You’ll find loads of articles online enumerating the ways in which you can use the MBA rankings to your benefit. Most of these articles are found on the ranking websites. I’m not saying that you shouldn’t trust what you read on BusinessWeek, The Financial Times, or U.S. News – after all, the rankings do offer data comparing top MBA programs – but I do believe these sites are not offering you a complete picture.
So now I’d like to present you with the other side of the story – the rankings’ limitations. Blinding yourself to the rankings’ flaws could lead to an expensive, time-consuming mistake: choosing the wrong MBA program for you.
• They don’t measure your priorities.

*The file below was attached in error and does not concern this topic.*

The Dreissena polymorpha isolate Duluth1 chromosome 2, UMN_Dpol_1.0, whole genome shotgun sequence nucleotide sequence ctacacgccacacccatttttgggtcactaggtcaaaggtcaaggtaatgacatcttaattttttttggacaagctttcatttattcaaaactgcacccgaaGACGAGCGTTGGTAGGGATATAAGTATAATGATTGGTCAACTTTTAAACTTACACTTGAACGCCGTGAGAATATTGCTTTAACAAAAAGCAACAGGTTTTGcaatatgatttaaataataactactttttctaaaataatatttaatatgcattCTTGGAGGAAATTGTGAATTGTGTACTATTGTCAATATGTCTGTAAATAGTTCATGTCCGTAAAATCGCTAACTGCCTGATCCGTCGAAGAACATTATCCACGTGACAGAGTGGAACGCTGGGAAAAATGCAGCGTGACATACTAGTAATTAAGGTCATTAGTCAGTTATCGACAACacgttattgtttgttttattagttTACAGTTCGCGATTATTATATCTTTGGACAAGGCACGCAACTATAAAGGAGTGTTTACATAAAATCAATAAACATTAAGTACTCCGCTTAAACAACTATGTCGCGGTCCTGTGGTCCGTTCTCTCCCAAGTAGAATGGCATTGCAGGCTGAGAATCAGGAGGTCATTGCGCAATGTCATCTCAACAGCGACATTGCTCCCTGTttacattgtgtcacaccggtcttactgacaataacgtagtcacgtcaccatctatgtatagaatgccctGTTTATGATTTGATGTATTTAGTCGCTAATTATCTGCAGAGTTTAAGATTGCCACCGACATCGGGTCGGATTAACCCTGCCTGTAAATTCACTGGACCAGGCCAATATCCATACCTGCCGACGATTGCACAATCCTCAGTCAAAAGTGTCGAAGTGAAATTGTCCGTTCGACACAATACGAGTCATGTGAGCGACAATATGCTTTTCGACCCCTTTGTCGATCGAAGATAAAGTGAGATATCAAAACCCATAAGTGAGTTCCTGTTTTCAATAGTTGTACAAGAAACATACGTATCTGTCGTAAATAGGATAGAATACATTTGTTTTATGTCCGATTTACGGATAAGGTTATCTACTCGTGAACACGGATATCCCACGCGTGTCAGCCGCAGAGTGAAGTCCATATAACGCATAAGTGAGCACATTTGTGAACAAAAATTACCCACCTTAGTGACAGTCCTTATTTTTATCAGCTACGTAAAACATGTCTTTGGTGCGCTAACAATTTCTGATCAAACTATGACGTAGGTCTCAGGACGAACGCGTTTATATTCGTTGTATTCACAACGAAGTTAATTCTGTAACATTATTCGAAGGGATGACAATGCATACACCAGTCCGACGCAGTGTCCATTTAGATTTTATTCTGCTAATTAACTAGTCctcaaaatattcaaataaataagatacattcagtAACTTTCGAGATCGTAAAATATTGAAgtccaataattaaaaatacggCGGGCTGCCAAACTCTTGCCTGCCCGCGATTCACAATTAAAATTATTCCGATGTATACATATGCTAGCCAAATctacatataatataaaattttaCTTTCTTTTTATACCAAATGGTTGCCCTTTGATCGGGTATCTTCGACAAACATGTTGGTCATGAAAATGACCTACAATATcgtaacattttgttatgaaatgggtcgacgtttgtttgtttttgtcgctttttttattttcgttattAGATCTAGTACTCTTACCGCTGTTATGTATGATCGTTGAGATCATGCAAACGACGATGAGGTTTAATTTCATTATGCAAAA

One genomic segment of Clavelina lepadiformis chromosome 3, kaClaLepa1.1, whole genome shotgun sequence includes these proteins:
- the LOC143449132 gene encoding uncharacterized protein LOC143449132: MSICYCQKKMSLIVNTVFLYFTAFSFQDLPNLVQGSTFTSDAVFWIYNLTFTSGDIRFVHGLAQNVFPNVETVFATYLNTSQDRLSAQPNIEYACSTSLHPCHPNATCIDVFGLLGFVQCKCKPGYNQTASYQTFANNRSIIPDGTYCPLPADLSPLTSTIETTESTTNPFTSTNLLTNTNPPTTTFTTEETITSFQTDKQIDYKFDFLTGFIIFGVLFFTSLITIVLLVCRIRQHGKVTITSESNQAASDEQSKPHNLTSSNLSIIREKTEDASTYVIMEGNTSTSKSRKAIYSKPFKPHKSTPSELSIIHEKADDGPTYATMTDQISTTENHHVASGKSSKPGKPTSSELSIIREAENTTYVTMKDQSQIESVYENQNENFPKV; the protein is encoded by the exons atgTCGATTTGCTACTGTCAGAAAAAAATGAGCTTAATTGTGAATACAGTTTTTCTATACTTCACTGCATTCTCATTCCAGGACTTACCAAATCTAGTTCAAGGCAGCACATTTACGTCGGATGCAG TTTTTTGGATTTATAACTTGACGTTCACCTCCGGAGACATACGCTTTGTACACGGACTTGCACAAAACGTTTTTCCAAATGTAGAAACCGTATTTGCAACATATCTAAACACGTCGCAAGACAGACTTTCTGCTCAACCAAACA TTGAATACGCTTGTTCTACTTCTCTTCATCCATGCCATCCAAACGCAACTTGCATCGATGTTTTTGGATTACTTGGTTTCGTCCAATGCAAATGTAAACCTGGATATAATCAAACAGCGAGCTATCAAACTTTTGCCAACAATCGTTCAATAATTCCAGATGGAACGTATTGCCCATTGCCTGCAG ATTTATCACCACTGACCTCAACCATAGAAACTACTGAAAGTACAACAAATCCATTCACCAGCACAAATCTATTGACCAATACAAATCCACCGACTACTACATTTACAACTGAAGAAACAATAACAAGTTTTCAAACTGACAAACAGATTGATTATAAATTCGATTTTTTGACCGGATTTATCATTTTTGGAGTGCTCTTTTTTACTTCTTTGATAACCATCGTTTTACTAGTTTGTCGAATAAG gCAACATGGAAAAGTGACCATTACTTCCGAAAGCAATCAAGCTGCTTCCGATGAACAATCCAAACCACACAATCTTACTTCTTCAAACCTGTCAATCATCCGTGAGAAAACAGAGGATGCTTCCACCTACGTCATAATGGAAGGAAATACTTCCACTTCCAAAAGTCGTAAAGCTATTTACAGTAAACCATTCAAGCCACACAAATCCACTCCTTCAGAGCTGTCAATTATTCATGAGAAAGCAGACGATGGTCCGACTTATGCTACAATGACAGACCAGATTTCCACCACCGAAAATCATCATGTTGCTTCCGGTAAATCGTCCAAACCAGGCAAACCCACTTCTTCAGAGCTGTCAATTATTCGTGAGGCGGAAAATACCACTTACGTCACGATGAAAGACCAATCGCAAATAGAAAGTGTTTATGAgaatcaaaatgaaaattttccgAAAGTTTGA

• General rankings hide strengths (and weaknesses) in specific areas. There are numerous “gem” programs that thrive outside the top ten or top twenty. Many MBA students have a great chance of gaining acceptance PLUS receiving financial aid at these gem schools.
• Averages are exactly that. Average. They aren’t a cut-off and don’t reflect extenuating circumstances or the interplay between myriad factors in an admissions decision. At every school there will always be applicants who are accepted with below-average stats and who are rejected with above-average stats.
• Surveys, especially surveys of students and alumni, can be gamed. Students and alumni know that higher rankings increase the value of their degrees and have an incentive to think kindly of their schools.
In short, don’t give the rankings too much importance. Don’t replace school research and self-reflection with rankings to determine where you should apply or attend.
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